Shockingly, Jan Goldsmith and Bob Filner have vastly different takes on the legal wrangling over the Centrepoint deal.

Just after Councilwoman Marti Emerald announced a legal settlement over the city’s halting of a construction project near San Diego State University, Goldsmith, the city attorney, made a point to say what the city did wasn’t OK.

His office was obligated to defend its client — the city — from Centrepoint’s lawsuit, so that’s what it did. But Goldsmith said he wasn’t happy with how it all played out.

“We didn’t want a Mt. Soledad situation,” Goldsmith said Tuesday, referring to his predecessor’s public acceptance of legal liability for damage caused by a landslide in 2007.

“We’re advocates, and it’s our issue to defend the city,” he said. “Our lawyers did a very good job. But let’s face it, had the plaintiffs continued, it most likely would have been a different result.”

The legal settlement was indeed an unusual outcome.

For one, it ended with the plaintiff paying the defendant as a condition for dropping its own lawsuit.

The plaintiff, developer Carmel Partners, also agreed to a change in the rental structure in the building, and to a minor design change to each apartment.

All the city agreed to do was let Centrepoint resume construction, using the permits the developer had already legally obtained.

The settlement allowed the city to avoid a suit Goldsmith said was on the money. The developer’s due process rights were infringed, he said, and in the future the mayor needs to know he cannot issue so-called administrative holds on development projects.

“I held my nose and we got a settlement that was mutually acceptable, but I’m seeing things on a daily basis that I’ve never seen before,” Goldsmith said. “I’m getting disgusted. On Centrepoint, we did our job. We did it well. Our lawyers did the job to defend the city, and afterwards, we tried to make sure it would never happen again.”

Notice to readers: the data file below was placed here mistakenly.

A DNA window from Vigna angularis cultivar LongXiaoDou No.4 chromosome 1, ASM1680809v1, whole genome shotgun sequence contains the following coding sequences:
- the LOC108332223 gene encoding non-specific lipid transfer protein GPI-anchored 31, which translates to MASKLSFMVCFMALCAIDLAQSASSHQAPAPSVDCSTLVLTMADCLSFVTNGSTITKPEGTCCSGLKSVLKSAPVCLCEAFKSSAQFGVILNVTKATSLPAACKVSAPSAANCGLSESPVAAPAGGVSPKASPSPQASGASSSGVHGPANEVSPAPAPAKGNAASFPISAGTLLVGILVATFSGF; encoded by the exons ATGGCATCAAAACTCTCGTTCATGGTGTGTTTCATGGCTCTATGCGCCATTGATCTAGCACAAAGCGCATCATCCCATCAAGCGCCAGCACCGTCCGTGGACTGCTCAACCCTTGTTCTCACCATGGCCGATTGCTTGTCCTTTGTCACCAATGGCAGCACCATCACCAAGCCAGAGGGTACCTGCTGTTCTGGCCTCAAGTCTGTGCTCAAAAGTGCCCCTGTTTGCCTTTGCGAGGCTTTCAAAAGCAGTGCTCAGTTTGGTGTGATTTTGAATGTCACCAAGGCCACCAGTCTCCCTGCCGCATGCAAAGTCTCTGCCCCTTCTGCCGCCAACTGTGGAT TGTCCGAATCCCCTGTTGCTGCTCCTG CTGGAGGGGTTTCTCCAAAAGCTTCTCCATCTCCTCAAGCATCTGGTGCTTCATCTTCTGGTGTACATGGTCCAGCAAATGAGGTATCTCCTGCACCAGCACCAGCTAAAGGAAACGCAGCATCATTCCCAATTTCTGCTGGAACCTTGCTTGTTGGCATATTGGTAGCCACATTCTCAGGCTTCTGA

Filner stopped construction at the Centrepoint project by instructing the city’s Development Services staff to stop conducting inspections on completed phases, which kept the builders from moving to the next step.

That’s a valid way to stop a project, but Goldsmith’s legal opinion said that mechanism required a stop-work order approved by the city attorney’s office.

The normal time to issue one, he said, is when a developer hasn’t paid required fees, not when neighbors voice disapproval, which is what spurred Filner’s action.

Of course, Filner has a different interpretation of how things played out.

“I’m using the powers that I have as mayor differently than they have been used in the past,” he said at a Friday press conference of his decision to stop construction at Centrepoint.

“That’s a frank situation. The mayors would not stop that project before. The council person would have been yelling at a closed door. We now have a mayor that listens to them.”

Filner decided to stop the project at the request of Emerald, who received constituent complaints about the project.

While there’s been a mighty howl from those concerned with how Filner’s actions will affect future developer decisions (a damages assessment conducted by Centrepoint found the stalled construction cost it $4.5 million as of May 14, or $56,000 per day), his intervention is undeniably popular with the Rolando residents who asked for it, and with others in the city who think their voices have gone unheard too long.

And though Filner’s method for stopping the project was illegal, according to Goldsmith, the resulting settlement provided $150,000 for a neighborhood park and addressed some concerns about the development.

“I have only good things to say about Bob and Marti, they’ve done a terrific job of listening to us, and making us feel like we had a chance,” said Daniel Anderson, president of the Rolando Community Council, which had advocated for changes to the project.

Even after the settlement, however, Rolando residents still aren’t happy with their new neighbors.

The neighbors’ main complaint has been with the size, scale and density of the project in their predominantly single-family neighborhood, Anderson said, and they were never given a chance to publicly discuss their concerns.

The negotiated concessions in the settlement made Centrepoint slightly less dormitory-like and brought in money for a decaying neighborhood amenity, but the residents who pushed to stop the project are still looking at a new neighbor they don’t want.

The difference Filner seems to see is that for the first time, someone’s at least listening to those complaints, and fighting to give residents something to show for speaking out.

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Andrew Keatts is a former managing editor for projects and investigations at Voice of San Diego.

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